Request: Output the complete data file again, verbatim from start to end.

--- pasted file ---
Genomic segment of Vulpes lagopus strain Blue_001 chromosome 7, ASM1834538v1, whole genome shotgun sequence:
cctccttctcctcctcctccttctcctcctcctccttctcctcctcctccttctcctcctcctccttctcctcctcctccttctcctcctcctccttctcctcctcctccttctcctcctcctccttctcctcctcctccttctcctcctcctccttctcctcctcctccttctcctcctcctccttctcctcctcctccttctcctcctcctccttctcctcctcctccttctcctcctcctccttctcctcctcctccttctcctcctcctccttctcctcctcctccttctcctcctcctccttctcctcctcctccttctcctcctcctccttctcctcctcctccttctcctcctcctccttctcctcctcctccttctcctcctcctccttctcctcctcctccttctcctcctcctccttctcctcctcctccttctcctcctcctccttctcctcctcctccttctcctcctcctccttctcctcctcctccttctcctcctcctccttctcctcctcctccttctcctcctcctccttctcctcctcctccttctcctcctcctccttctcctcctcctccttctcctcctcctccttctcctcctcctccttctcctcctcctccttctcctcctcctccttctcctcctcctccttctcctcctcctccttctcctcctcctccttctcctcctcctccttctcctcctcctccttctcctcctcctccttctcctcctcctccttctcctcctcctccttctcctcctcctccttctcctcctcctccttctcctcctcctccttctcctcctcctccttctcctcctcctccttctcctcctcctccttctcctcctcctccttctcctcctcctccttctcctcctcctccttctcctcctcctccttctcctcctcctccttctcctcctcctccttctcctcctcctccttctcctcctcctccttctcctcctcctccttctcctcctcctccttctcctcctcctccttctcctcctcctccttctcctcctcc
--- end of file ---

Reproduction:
Genomic segment of Vulpes lagopus strain Blue_001 chromosome 7, ASM1834538v1, whole genome shotgun sequence:
cctccttctcctcctcctccttctcctcctcctccttctcctcctcctccttctcctcctcctccttctcctcctcctccttctcctcctcctccttctcctcctcctccttctcctcctcctccttctcctcctcctccttctcctcctcctccttctcctcctcctccttctcctcctcctccttctcctcctcctccttctcctcctcctccttctcctcctcctccttctcctcctcctccttctcctcctcctccttctcctcctcctccttctcctcctcctccttctcctcctcctccttctcctcctcctccttctcctcctcctccttctcctcctcctccttctcctcctcctccttctcctcctcctccttctcctcctcctccttctcctcctcctccttctcctcctcctccttctcctcctcctccttctcctcctcctccttctcctcctcctccttctcctcctcctccttctcctcctcctccttctcctcctcctccttctcctcctcctccttctcctcctcctccttctcctcctcctccttctcctcctcctccttctcctcctcctccttctcctcctcctccttctcctcctcctccttctcctcctcctccttctcctcctcctccttctcctcctcctccttctcctcctcctccttctcctcctcctccttctcctcctcctccttctcctcctcctccttctcctcctcctccttctcctcctcctccttctcctcctcctccttctcctcctcctccttctcctcctcctccttctcctcctcctccttctcctcctcctccttctcctcctcctccttctcctcctcctccttctcctcctcctccttctcctcctcctccttctcctcctcctccttctcctcctcctccttctcctcctcctccttctcctcctcctccttctcctcctcctccttctcctcctcctccttctcctcctcctccttctcctcctcctccttctcctcctcctccttctcctcctcctccttctcctcctcc